After the return of the Argonauts his sisters were seduced by Medea to cut their father in pieces and boil them; and Acastus, when he heard this, buried his father, drove Jason and Medea, and according to Pausanias3 his sisters also, from Iolcus, and instituted funeral games in honor of his father.4
During these games it happened that Astydameia, the wife of Acastus, who is also called Hippolyte, fell in love with Peleus, whom Acastus had purified from the murder of Eurytion. When Peleus refused to listen to her addresses, she accused him to her husband of having attempted to dishonor her.5 Acastus, however, did not take immediate revenge for the alleged crime, but after he and Peleus had been chasing on Mount Pelion, and the latter had fallen asleep, Acastus took his sword from him, and left him alone and exposed, so that Peleus was nearly destroyed by the centaurs. But he was saved by Chiron or Hermes, returned to Acastus, and killed him together with his wife.6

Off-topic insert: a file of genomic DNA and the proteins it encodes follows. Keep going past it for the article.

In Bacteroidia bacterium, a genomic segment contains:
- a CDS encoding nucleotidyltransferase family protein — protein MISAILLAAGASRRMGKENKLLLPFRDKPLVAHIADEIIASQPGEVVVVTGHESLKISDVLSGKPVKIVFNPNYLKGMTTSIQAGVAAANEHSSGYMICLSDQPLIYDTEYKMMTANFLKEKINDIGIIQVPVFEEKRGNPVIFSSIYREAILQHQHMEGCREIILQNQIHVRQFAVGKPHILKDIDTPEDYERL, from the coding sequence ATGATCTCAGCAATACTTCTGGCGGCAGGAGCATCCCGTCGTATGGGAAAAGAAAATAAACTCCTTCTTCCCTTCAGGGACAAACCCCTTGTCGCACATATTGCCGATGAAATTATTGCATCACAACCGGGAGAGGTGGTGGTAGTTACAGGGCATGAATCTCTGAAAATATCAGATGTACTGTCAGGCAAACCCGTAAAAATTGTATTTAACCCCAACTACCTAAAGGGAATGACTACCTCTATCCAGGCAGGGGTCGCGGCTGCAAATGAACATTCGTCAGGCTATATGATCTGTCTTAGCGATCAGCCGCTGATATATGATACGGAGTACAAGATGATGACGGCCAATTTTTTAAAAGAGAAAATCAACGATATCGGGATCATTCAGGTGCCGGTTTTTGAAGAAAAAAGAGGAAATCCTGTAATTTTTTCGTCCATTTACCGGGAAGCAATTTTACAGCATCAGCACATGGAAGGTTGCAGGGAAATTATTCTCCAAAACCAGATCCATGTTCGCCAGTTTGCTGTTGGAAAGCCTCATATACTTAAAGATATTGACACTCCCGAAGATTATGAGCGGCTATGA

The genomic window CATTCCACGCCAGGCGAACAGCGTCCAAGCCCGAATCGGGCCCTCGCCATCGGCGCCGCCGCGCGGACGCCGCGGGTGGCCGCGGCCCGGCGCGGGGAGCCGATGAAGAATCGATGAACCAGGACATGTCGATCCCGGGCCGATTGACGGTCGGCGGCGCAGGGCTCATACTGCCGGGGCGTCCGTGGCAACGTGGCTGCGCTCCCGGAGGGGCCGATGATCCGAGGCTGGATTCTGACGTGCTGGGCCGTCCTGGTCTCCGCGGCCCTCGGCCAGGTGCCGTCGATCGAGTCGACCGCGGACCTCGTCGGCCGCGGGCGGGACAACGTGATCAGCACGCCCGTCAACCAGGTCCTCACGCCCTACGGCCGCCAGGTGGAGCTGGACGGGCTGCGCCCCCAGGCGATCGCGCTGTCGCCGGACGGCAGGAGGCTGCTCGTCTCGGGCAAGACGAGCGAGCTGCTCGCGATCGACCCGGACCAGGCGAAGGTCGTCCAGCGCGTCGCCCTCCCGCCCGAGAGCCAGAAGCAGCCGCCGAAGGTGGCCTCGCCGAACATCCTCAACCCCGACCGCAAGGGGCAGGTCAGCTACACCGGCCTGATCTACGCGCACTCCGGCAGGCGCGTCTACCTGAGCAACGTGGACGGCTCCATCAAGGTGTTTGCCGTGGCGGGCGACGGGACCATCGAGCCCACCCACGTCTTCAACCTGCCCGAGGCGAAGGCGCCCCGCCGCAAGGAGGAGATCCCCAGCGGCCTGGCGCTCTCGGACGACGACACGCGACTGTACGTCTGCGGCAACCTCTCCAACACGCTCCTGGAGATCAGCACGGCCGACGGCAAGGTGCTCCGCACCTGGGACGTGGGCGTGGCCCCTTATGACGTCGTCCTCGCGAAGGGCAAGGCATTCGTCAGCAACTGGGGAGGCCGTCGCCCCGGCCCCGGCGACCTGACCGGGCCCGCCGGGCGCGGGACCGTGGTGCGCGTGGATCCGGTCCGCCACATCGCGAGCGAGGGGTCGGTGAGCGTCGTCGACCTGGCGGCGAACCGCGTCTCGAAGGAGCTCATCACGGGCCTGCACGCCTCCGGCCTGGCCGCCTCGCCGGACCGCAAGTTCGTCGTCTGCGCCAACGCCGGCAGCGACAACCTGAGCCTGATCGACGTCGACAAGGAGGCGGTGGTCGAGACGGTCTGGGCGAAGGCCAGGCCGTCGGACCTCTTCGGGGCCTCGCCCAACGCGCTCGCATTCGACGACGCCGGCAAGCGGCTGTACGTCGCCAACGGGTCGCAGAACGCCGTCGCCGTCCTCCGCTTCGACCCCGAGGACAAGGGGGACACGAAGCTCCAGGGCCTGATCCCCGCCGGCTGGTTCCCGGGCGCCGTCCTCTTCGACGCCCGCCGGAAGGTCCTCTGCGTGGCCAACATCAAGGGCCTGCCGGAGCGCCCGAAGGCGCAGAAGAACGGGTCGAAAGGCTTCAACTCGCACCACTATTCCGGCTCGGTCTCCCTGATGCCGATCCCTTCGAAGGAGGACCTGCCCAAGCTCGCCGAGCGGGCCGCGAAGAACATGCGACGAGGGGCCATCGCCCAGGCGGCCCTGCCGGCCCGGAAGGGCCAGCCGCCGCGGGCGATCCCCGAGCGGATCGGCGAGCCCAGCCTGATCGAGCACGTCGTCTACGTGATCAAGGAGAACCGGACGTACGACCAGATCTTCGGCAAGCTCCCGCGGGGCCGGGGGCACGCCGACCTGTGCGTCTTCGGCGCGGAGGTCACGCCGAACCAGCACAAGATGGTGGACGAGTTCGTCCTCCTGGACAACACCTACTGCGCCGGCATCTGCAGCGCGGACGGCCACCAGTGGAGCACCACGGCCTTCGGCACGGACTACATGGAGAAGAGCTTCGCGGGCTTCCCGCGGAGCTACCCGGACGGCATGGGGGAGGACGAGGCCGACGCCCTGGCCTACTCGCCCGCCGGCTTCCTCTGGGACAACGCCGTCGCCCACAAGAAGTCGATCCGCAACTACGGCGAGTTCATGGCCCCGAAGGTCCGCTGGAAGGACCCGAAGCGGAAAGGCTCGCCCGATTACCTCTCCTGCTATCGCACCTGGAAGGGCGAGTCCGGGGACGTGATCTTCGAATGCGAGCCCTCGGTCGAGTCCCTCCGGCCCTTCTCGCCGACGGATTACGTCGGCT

- Pseudo-Apollodorus. The Library i, 9.10; Apollonius Rhodius. Argonautica i, 224 ff.
- Ovid. Metamorphoses viii, 305 ff.
- Description of Greece vii, 11.
- Hyginus. Fabulae, 24 and 273; Pseudo-Apollodorus. The Library i, 9.27 ff.; Pausanias. Description of Greece iii, 18.9; vi, 20.9; v, 17.4; Ovid. Metamorphoses xii, 409 ff.
- Pseudo-Apollodorus. The Library iii, 13.2 ff.; Pindar. Nemean Odes iv, 90 ff.
- Pseudo-Apollodorus, l.c.; Scholiast on Apollonius Rhodius, i, 224.
- Pseudo-Apollodorus. The Library iii, 13.7.
- Smith, William. (1870). Dictionary of Greek and Roman Biography and Mythology. London: Taylor, Walton, and Maberly.
This article incorporates text from Dictionary of Greek and Roman Biography and Mythology (1870) by William Smith, which is in the public domain.